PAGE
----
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When Was the American Civil War a Done Deal?

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  • 'Pshaw,"said SHERIDAN,"it's nothing of the sort It's all right, or we'll fix it right


    Can't resist posting Harper's account of Sheridan's arrival at the battle of Cedar Creek. The florid language and images of glory must have excited readers back then. It does me. One has to smile imagining Custer lifting Sheridan off his feet and spinning him around at the celebration after the battle. This was as good as it gets in a time when there was no TV, radio or film to stir people's emotions.


    WE give on our first page a sketch of General SHERIDAN'S arrival on the field October 19. The victory gained at Cedar Creek that day surpassed in interest the victory gained precisely one month earlier at Winchester. It was a victory following upon the heels of apparent reverse, and therefore reflecting peculiar credit on the brave commander to whose timely arrival upon the field the final success of the day must be attributed.

    The General was at Winchester in the early morning when the enemy attacked—fifteen miles distant from the field of operations. General WRIGHT was in command. The enemy had approached under cover of a heavy fog, and flanking the extreme right of the Federal line, held by CROOK'S Corps, and attacking in the centre, had thrown the entire line into confusion, and driven it several miles. The stragglers to the rear were fearfully numerous, and the enemy was pushing on, turning against the Federals a score of guns already captured from them.

    This was the situation a little before noon when SHERIDAN came on the field, riding, says one of his staff, so that the devil himself could not have kept up. A staff-officer meeting him pronounced the situation of the army to be " awful."

    'Pshaw," said SHERIDAN, "it's nothing of the sort It's all right, or we'll fix it right !"

    SHERIDAN hastened to his cavalry on the extreme left. Galloping past the batteries," says the World correspondent, " to the extreme left of the line held by the cavalry , he rode to the front, took off his hat and waved it, while a cheer went up from the ranks not less hearty and enthusiastic than that which greeted him after the battle of Winchester. Generals rode out to meet him, officers waved their swords, men threw up their hats in an extremity of glee. General CUSTER, discovering SHERIDAN at the moment he arrived, rode up to him, threw his arms around his neck, and kissed him on the cheek. Waiting for no other parley than simply to exchange greeting, and to say, ' This retreat must be stopped ! Sheridan broke loose and began galloping down the lines, along the whole front of the army. Every where the enthusiasm caused by his appearance was the same."

    The line was speedily reformed; provost marshals brought in stragglers by the scores ; the retreating army turned its face to the foe. An attack just about to be made was repulsed, and the tide of battle turned. Then SHERIDAN'S time was come. A cavalry charge was ordered against right and left flank of the enemy, and then a grand advance of the three infantry corps from left to right on the Enemy's centre. " On through Middletown," says the correspondent above quoted, " and beyond, the enemy hurried, and the Army of the Shenandoah pursued. The roar of musketry now had a gleeful, dancing sound. The guns fired shafted salutes of victory. CUSTER and MERRITT, charging in on right and left, doubled up the flanks of the foe, taking prisoners, slashing, killing, driving as they went. The march of the infantry was more majestic and more terrible. The lines of the foe swayed and broke before it every where. Beyond Middletown, on the battle-field fought over in the morning, their columns were completely overthrown and disorganised. They fled along the pike and over the fields like sheep."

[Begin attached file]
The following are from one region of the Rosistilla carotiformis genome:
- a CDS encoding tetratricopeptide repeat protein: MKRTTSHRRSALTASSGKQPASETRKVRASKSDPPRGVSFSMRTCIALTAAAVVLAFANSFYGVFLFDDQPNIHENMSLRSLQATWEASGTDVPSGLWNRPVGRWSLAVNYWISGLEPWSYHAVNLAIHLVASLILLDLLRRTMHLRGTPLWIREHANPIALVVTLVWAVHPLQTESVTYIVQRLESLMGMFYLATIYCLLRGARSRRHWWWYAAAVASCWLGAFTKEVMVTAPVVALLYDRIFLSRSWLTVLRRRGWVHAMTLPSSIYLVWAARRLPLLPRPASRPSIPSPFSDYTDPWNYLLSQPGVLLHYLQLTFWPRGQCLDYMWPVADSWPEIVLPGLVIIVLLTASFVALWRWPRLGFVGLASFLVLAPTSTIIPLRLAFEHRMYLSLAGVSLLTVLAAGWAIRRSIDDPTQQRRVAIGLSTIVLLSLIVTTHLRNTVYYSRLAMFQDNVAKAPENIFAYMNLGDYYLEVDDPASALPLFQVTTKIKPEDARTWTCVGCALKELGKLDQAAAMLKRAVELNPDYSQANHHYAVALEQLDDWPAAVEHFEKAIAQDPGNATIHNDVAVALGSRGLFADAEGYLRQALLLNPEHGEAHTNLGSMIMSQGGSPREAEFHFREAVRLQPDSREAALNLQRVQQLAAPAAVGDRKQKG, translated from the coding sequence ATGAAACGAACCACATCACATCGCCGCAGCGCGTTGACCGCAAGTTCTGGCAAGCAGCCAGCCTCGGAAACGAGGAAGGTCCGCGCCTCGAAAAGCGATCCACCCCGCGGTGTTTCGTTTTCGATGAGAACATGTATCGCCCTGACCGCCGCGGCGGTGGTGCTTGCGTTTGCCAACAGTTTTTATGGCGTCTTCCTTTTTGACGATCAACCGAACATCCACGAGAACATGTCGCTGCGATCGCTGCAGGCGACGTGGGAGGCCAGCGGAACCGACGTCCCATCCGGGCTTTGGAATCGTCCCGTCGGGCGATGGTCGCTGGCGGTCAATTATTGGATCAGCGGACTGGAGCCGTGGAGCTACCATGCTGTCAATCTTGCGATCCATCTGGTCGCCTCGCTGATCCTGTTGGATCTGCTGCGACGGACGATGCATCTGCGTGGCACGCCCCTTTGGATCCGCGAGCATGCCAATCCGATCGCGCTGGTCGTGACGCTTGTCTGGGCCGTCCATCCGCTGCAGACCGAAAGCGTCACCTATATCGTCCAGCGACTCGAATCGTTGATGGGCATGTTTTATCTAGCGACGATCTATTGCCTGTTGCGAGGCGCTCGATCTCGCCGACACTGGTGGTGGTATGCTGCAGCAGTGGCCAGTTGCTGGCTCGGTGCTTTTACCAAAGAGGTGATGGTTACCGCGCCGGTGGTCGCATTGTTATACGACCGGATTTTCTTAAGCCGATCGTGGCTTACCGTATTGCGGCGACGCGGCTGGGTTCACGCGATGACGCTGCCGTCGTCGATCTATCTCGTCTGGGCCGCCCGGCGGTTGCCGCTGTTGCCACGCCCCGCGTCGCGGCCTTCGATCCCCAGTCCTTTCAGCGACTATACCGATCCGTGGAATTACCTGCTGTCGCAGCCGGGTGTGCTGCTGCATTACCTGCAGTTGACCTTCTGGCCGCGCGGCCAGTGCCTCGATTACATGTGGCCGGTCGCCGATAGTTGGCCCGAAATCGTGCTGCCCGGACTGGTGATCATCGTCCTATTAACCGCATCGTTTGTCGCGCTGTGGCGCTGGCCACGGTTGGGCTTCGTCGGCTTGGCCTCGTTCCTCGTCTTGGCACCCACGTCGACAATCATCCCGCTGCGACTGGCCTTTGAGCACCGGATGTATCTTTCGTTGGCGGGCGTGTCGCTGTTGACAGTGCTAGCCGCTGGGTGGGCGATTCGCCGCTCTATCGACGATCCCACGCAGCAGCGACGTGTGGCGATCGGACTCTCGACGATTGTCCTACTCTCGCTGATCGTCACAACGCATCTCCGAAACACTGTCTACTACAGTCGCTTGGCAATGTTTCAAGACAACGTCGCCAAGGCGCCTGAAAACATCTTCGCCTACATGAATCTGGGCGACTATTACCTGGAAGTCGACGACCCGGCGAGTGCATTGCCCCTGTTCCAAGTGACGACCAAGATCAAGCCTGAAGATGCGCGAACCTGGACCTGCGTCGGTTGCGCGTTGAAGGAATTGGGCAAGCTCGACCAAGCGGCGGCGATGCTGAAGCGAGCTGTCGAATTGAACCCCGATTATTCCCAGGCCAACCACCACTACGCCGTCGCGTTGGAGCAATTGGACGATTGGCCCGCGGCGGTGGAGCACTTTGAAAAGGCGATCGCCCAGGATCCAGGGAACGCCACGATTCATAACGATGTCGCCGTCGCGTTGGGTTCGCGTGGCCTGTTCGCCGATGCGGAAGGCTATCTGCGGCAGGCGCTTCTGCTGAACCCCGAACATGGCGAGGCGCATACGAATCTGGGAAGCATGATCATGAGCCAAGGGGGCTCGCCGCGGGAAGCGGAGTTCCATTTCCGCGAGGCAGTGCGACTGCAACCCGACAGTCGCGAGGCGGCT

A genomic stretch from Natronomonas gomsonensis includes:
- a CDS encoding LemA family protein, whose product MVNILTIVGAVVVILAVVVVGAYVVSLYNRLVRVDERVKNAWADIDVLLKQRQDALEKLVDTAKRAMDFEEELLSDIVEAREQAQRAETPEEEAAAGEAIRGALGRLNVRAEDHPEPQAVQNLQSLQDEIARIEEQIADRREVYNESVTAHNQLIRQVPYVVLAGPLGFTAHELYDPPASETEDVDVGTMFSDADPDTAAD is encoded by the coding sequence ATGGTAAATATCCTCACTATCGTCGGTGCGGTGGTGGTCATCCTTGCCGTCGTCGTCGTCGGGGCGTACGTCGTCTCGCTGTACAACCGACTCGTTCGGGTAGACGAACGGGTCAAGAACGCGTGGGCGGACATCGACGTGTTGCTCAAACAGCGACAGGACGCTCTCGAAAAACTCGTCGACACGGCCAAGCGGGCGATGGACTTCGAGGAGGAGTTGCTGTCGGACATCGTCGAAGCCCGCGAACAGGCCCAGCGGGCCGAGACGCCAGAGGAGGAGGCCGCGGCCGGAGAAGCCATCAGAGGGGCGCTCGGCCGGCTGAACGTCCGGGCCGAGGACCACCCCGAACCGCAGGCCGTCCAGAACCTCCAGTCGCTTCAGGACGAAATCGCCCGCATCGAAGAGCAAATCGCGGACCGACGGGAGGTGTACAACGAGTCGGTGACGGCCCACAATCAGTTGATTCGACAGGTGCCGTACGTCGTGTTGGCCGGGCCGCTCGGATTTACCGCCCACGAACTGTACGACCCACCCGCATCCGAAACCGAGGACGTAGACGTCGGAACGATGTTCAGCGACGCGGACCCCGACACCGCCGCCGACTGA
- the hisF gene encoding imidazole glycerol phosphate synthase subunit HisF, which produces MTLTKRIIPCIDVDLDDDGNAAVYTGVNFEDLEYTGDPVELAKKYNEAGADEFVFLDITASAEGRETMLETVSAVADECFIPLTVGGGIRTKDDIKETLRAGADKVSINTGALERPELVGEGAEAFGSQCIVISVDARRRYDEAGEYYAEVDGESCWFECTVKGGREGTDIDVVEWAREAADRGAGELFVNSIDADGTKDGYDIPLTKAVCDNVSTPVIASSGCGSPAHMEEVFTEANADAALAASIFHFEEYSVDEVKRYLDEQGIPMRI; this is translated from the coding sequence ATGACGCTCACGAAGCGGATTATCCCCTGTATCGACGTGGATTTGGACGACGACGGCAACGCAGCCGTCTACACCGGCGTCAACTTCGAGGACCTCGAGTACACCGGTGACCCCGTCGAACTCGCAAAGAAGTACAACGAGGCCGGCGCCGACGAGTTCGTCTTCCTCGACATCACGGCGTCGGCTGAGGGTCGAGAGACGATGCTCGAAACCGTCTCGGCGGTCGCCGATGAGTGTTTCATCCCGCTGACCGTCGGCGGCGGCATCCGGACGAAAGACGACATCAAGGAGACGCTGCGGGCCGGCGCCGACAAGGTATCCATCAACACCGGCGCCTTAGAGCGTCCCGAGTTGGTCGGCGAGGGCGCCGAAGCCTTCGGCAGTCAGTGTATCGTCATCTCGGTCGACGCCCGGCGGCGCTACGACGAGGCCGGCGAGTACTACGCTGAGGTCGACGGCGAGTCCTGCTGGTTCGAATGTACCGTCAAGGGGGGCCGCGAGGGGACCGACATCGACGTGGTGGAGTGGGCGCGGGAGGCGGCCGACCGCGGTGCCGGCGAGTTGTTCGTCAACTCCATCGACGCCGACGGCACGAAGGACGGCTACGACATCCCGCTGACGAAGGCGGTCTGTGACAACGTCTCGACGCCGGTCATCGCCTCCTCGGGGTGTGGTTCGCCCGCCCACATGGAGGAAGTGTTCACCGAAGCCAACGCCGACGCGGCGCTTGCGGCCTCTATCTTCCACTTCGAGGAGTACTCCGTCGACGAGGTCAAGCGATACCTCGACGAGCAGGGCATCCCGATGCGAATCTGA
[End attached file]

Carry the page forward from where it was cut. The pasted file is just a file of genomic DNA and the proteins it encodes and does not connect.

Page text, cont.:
Thus on through Strasburg with two brigades of calvary at their heels. Two thousand prisoners were gathered together, though there was not a sufficient guard to send them all to the rear. The guns lost in the morning were recaptured, and as many more taken, making fifty in all, and, according, to SHERIDAN'S report, the enemy reached Mount Jackson without an organized regiment.

    The scene at SHERIDAN'S head-quarters at night after the battle was wildly exciting. "General CUSTER arrived about 9 o'clock. The first thing he did was to hug General SHERIDAN with all his might, lifting him in the air, whirling him around and around, with the shout : By ----, we've cleaned them out and got the guns ! ' Catching sight of General TORBERT, CUSTER went through the same proceeding with him, until TORBERT was forced to cry out : ` There, there, old fellow ; don't capture me !'"

    SHELRIDAN'S ride to the front, October 19, 1864, will go down in history as one of the most important and exciting events which have ever given interest to a battle-scene ; and to this event will be attributed the victory of the day, Says General GRANT, " Turning what bid fair to be a disaster into a glorious victory stamps SHERIDAN what I have always thought him, one of the ablest of Generals."

    (I've read in later accounts that Sheridan didn't arrive from Winchester to an "awful" situation. Gen Wright had already stabilized Union lines and was preparing a counterattack. Sheridan did, however, restore union morale and led a vigorous counterattack. Harper's reporting isn't at fault, as Sheridan's
    dispatches immediately after the battle made it seem he had saved the day.)
    To be Truly ignorant, Man requires an Education - Plato


    • JAD

      I am glad the more recent scholarship give Wright and Getty much more credit than Sheridan was willing to give them.

      While a stirring passage, not the best history!!!
      “Loyalty to country ALWAYS. Loyalty to government, when it deserves it.”
      Mark Twain